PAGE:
Genre in the Mainstream

Ursula K. Le Guin Encourages Stealing, Went to High School With Philip K. Dick

Being effortlessly wise is a quality we generally associate with mystics, gurus, and people called The Dude. But if you’ve had a chance to hear what Ursula Le Guin has to say about genre writing, writing in general, or just the act of being a person in the world, you’ll feel like you’ve found your guru.

The latest issue of The Paris Review contains a fantastic interview with Le Guin, conducted by the author John Wray. A fan of genre literature and an equally big fan of Le Guin herself, Wray seemed to Socratically draw out some gems from Le Guin. Here are some highlights:

Part of what makes Le Guin such a compelling figure in this interview is how honest she is with what she did and didn’t know about writing, the world, and the importance of her work as it was happening. Most telling of all is the notion that Le Guin initially felt unaware that she was trapped in the male-dominated supposed “Golden Era” of science fiction, but broke free nonetheless. As she explains in the interview, many of her early works had male-protagonists, as though she was working inside a pre-established model for science fiction. But with one particular short book, The Eye of the Heron, Le Guin describes how her unconscious desire to break the mold pushed through. From the interview:

“My hero was from the Gandhian society, a nice young man. And then there was a girl, the daughter of the boss of the criminal society. And the nice young hero insisted on getting himself shot, about halfway through the book. And I said, Hey, you can’t do that! You’re my protagonist! My own unconscious mind was forcing me to realize that the weight of the story was in the girl’s consciousness, not the boy’s.”

She also beautifully summarizes the process of approaching The Left Hand of Darkness, and mentions she was not the first author to approach the subject of such a gender-bending imagined world:

“…Well gee, nobody’s done that. Actually, what I didn’t know is that, slightly before me, Theodore Sturgeon had written a book called Venux Plus X. It’s worth checking-out, a rare thing, an early male approach to considering gender as—at least partly—social constructed. Sturgeon was a talented warm-hearted writer, so it’s also interesting in itself. Stylistically, he was not a great writer, but he was a very good storyteller and a very good mind…”

This notion of exploratory themes repeating and manifesting themselves in different ways in science fiction is echoed in another passage in the interview:

“And one nice thing about science fiction—I think it’s still true, it certainly was when I came into the field—was that we could steal from one another quite freely, not in the plagiarizing sense, but in the ideas and how-to-do-something sense. What I always compare it to is baroque composers, who used to pass their ideas around all the time, even pass tunes around.”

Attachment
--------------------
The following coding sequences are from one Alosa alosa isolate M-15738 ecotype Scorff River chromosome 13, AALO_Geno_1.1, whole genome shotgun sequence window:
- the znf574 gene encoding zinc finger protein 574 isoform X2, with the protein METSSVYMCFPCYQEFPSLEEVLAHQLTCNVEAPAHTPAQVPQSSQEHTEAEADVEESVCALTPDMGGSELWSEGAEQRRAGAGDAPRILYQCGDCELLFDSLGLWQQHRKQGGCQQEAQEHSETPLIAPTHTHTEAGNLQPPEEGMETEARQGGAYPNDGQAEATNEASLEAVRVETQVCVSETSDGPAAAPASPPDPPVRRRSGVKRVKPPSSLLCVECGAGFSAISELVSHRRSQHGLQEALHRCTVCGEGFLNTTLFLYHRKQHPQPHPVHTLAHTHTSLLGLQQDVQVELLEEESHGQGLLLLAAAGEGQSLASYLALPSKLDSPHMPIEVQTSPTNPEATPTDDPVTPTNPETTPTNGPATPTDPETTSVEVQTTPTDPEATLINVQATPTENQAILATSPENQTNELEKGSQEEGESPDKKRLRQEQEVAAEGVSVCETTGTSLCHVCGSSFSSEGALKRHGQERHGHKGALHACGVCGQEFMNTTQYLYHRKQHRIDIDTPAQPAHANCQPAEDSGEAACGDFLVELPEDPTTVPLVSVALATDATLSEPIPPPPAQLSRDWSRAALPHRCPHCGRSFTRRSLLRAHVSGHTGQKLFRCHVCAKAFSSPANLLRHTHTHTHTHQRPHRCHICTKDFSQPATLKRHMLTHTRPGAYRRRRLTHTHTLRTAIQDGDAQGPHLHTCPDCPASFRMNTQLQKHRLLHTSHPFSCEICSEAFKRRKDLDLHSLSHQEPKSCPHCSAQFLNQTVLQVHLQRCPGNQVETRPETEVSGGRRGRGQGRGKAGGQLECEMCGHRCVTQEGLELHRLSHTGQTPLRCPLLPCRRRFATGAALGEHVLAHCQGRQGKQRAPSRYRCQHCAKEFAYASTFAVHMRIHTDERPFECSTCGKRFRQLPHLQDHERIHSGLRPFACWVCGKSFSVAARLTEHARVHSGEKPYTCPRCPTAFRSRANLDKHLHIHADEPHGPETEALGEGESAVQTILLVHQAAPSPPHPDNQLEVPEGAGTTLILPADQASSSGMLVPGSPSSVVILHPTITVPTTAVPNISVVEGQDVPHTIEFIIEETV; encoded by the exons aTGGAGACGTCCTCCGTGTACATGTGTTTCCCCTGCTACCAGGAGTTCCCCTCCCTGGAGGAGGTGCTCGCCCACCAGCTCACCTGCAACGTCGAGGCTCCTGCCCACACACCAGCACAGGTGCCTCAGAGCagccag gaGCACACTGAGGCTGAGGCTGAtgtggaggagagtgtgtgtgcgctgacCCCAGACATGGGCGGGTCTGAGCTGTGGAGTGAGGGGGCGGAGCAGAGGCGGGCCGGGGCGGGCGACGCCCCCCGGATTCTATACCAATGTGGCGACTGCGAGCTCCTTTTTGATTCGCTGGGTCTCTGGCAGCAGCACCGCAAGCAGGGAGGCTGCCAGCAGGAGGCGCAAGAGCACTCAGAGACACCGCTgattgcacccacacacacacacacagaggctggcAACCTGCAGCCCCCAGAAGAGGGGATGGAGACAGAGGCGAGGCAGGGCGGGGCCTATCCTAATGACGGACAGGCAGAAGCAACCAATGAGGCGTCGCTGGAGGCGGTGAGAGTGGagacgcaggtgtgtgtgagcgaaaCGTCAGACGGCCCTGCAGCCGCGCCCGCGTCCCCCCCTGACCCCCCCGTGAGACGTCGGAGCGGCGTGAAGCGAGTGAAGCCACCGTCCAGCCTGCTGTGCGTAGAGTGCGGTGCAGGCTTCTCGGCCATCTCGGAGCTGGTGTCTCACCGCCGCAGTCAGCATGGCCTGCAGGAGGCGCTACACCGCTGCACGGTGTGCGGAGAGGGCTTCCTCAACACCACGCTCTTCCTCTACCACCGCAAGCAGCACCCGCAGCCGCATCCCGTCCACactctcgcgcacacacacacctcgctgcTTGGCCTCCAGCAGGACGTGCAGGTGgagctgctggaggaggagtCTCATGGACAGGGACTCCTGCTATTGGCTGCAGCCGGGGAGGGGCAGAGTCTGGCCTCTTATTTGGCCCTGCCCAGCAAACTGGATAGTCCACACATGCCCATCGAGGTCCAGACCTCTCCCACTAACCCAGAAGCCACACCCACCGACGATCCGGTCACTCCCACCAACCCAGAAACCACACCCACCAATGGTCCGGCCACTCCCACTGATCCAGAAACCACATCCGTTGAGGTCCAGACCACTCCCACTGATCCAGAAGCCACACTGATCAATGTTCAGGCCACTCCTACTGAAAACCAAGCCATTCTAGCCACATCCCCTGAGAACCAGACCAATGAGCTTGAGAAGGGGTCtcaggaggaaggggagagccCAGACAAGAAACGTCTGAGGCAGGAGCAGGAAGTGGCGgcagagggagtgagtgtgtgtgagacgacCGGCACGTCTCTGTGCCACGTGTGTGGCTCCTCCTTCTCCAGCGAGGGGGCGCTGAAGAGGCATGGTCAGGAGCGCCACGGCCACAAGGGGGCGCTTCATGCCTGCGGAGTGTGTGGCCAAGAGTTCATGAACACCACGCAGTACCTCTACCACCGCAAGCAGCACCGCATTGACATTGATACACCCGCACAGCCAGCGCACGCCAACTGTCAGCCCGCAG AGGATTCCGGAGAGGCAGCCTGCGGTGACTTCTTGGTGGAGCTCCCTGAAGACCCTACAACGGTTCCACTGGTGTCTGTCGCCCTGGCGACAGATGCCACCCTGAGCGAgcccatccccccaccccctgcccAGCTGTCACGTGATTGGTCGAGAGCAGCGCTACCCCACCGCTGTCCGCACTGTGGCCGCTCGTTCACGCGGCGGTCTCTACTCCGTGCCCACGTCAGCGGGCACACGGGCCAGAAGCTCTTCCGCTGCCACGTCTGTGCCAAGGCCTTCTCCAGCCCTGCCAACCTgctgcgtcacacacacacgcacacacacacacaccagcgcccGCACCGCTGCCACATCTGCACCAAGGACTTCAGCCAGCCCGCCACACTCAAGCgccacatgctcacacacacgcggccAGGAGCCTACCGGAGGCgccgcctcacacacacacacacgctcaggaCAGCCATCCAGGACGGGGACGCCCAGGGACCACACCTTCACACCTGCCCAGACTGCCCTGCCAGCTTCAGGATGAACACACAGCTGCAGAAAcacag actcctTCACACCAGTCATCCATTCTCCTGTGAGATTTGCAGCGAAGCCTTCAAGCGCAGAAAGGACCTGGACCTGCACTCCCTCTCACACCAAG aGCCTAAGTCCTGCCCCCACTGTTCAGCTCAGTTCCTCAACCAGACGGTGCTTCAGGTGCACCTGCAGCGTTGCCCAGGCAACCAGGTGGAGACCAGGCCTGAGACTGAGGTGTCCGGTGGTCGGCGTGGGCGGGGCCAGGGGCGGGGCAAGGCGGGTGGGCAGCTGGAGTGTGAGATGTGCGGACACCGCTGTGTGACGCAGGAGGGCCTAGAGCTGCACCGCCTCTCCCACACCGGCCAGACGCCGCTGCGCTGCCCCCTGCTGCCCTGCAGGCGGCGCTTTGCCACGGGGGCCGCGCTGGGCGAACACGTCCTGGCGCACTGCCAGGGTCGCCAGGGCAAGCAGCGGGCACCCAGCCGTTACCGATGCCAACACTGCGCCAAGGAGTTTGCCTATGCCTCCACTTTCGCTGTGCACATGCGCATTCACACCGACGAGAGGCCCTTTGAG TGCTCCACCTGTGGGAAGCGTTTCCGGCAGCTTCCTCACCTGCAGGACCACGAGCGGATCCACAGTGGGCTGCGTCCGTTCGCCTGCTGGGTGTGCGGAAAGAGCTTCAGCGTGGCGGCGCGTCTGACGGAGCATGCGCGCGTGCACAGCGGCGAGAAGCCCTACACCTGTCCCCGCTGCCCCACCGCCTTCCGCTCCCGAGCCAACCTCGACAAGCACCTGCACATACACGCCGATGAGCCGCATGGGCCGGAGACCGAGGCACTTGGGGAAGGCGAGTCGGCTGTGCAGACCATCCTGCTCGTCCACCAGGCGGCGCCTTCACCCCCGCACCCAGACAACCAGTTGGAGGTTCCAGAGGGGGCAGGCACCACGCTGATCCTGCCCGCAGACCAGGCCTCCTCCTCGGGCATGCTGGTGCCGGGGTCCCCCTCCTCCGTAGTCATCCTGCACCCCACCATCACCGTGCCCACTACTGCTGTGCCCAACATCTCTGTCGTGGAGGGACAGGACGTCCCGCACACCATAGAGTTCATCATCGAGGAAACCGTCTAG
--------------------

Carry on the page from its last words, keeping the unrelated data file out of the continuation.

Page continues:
Another small, and giddy detail from this interview: Le Guin went to high school with another totally famous science fiction writer! After talking a little bit about the (mostly) positive impact Philip K. Dick had on her, Le Guin mentions: “Did you know we were in the same high school?” Apparently she never actually met him then, and has confirmed with others who went to the high school that NO ONE really knew him. And even as adults, though she corresponded with him, she never met Dick in person.

Maybe this anecdote proves that sci-fi writer’s lives imitate the themes of their work. That Philip K. Dick was a ghost at Ursula Le Guin’s high school seems to oddly dovetail the image of Ray Bradbury and Ray Harryhausen as grade school chums, as much as it also relates to Harlan Ellison as a punk kid confronting Isaac Asimov at a convention. These connections seem correct, meaningful. Or as the interviewer John Wray mentions:

“That’s how one can identify a sci-fi author, I guess—tentacles coming out of the pigeonhole.”

To which Le Guin replies: “That’s right.”

The entire interview is chock-full of fantastic insight and cool anecdotes about Le Guin and her famous writing cronies. Ruining some of the awesome things she says at the end of the interview would be a crime. Grab one for yourself! In terms of discourse about genre colliding with literature, it doesn’t get much better than an interview like this.

Ryan Britt is a longtime contributor to


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